Phil Flynn is writer of The Energy Report, a daily market commentary discussing oil, the Middle East, American government, economics, and their effects on the world's energies markets, as well as other commodity markets. Contact Mr. Flynn at (888) 264-5665
Massive amounts of Chinese stimulus into the system and talk that Saudi Arabia is mulling a temporary one million barrel a day production cut is giving hope to global markets. China pumped in 22 billion of liquidity into the markets and are ready to do more if the market conditions warrant it. China’s stock market got hammered as expected on the re-opening, but U.S. stocks and oil prices are rising.
Reportedly China is considering lowering its projection for economic growth as the unprecedented quarantines of major cities will take its financial toll. Bloomberg News reports that in a coronavirus containment scenario — with a severe but short-lived impact — it could make China’s first-quarter gross domestic product growth down to 4.5% year-on-year, according to Bloomberg Economics. That would be the lowest quarterly figure since at least 1992. While there will still be challenges ahead, the worst may be over for global markets. Yet again, the unknown about this virus can keep us on edge and for oil as the demand destruction continues to mount.
Chinese oil demand alone has fallen by an estimated 20%, or 3 million barrels a day, and a number was so shocking it changed Russia’s mind about an emergency OPEC meeting. Bloomberg reports that potential dates for the conference as February 8-9 and Feb. 14-15, though for now the next regular meeting on March 5-6, remains on the schedule, Now the word that Saudi Arabia is potentially cutting output by 1 million barrels a day should help oil find a bottom.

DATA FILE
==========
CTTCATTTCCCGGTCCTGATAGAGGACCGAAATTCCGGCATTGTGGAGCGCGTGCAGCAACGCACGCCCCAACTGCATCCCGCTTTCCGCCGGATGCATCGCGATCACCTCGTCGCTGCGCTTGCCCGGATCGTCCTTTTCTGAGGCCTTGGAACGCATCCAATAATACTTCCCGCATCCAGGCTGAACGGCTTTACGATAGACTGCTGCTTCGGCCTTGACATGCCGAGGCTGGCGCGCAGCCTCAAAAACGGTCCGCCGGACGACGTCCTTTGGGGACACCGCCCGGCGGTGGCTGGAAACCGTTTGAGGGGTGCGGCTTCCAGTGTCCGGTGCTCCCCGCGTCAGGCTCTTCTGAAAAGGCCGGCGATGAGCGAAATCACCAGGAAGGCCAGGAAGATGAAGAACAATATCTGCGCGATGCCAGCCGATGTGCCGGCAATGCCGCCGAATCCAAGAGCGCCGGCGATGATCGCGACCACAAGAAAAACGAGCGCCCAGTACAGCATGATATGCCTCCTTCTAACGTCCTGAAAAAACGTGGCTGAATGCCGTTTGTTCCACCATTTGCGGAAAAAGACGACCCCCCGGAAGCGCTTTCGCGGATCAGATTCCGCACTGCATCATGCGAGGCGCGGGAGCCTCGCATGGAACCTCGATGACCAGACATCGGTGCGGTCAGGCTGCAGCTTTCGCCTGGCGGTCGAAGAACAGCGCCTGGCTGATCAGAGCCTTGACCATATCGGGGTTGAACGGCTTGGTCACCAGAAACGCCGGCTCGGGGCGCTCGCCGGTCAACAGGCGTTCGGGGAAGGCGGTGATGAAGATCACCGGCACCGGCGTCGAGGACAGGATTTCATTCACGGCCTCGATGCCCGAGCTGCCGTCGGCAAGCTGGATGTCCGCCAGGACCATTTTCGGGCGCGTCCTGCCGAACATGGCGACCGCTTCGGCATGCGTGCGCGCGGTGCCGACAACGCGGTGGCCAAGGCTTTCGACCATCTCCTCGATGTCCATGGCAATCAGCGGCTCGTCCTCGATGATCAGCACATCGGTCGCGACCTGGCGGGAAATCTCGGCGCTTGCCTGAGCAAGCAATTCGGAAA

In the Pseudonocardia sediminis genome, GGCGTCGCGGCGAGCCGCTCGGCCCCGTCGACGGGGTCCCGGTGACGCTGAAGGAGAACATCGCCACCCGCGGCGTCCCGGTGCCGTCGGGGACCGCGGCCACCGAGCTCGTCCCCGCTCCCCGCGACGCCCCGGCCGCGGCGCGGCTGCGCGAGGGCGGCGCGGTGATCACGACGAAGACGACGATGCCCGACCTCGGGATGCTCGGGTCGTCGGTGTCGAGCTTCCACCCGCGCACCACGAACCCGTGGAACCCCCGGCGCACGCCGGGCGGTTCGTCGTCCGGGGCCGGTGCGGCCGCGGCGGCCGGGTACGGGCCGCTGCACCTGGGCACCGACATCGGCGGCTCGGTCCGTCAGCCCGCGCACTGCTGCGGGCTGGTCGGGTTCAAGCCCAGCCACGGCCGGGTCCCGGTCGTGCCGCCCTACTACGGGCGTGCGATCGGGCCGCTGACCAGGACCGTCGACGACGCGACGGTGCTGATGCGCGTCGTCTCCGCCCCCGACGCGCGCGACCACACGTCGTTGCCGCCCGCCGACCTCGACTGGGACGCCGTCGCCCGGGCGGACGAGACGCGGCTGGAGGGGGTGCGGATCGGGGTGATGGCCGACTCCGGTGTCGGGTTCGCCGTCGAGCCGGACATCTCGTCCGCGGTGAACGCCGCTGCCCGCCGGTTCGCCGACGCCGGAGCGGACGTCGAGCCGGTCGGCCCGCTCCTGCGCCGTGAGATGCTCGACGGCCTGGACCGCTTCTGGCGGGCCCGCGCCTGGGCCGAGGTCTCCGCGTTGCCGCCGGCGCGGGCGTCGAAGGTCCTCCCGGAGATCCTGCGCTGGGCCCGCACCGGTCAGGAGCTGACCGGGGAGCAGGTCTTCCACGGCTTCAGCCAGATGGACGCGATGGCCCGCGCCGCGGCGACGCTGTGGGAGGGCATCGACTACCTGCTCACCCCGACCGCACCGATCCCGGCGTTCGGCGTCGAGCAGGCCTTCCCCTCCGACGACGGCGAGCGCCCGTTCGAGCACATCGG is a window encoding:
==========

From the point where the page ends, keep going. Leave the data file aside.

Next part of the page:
Andy Weisman of EBW Analytics writes that, “With natural gas futures already at historic mid-winter lows, the rate at which prices eroded slowed last week—declining only modestly, despite another sizable week-over-week loss in projected demand. As of Sunday night, the weather forecast still calls for very mild weather for the next 10-12 days, with an increase in total gHDDs—to more normal levels—around February 13th. If this forecast holds, a near-term bottom could form for natural gas, with prices trying to push higher. Price-induced coal displacement may reach 5.6 Bcf/d this week—1.2 Bcf/d above December levels. Since many coal plants are needed to operate for reliability in mid-winter, however, further coal displacement potential may be limited.
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